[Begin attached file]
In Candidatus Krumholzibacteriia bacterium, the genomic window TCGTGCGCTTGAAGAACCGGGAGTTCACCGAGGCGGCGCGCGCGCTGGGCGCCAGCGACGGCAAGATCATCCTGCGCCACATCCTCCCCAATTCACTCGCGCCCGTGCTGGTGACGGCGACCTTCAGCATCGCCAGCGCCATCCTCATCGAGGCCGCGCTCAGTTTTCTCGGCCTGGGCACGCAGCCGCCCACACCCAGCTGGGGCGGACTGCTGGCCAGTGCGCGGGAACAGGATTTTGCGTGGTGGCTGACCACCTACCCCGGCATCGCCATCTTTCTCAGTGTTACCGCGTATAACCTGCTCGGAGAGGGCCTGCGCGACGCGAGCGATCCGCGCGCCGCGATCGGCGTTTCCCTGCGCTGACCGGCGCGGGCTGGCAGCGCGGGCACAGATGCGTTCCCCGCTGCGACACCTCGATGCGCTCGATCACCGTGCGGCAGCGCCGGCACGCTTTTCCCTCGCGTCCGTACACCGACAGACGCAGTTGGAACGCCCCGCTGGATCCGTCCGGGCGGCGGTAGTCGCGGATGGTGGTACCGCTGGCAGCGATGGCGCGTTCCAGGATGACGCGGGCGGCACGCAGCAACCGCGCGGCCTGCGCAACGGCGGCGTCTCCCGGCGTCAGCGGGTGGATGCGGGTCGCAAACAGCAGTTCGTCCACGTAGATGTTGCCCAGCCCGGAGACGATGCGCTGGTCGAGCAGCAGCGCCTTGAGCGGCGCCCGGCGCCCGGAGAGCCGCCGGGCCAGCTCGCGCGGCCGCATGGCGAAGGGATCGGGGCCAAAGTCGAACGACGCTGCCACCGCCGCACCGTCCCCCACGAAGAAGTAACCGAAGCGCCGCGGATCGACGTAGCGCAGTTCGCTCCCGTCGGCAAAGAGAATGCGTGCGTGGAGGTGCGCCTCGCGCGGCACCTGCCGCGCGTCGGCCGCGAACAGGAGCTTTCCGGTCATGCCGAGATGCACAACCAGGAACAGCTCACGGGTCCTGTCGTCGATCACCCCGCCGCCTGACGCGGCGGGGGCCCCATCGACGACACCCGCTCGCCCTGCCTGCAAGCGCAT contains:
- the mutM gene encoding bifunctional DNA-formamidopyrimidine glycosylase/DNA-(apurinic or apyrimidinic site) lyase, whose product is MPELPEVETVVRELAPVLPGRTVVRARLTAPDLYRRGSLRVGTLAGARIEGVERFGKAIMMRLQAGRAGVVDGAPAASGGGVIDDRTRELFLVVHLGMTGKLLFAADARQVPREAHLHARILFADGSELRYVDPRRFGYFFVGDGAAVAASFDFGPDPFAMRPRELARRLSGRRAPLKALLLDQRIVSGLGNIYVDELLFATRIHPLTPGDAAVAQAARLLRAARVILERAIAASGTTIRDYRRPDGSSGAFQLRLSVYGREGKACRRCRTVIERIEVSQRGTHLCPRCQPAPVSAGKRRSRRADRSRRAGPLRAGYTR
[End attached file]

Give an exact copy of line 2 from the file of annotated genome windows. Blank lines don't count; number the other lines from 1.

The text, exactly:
- the mutM gene encoding bifunctional DNA-formamidopyrimidine glycosylase/DNA-(apurinic or apyrimidinic site) lyase, whose product is MPELPEVETVVRELAPVLPGRTVVRARLTAPDLYRRGSLRVGTLAGARIEGVERFGKAIMMRLQAGRAGVVDGAPAASGGGVIDDRTRELFLVVHLGMTGKLLFAADARQVPREAHLHARILFADGSELRYVDPRRFGYFFVGDGAAVAASFDFGPDPFAMRPRELARRLSGRRAPLKALLLDQRIVSGLGNIYVDELLFATRIHPLTPGDAAVAQAARLLRAARVILERAIAASGTTIRDYRRPDGSSGAFQLRLSVYGREGKACRRCRTVIERIEVSQRGTHLCPRCQPAPVSAGKRRSRRADRSRRAGPLRAGYTR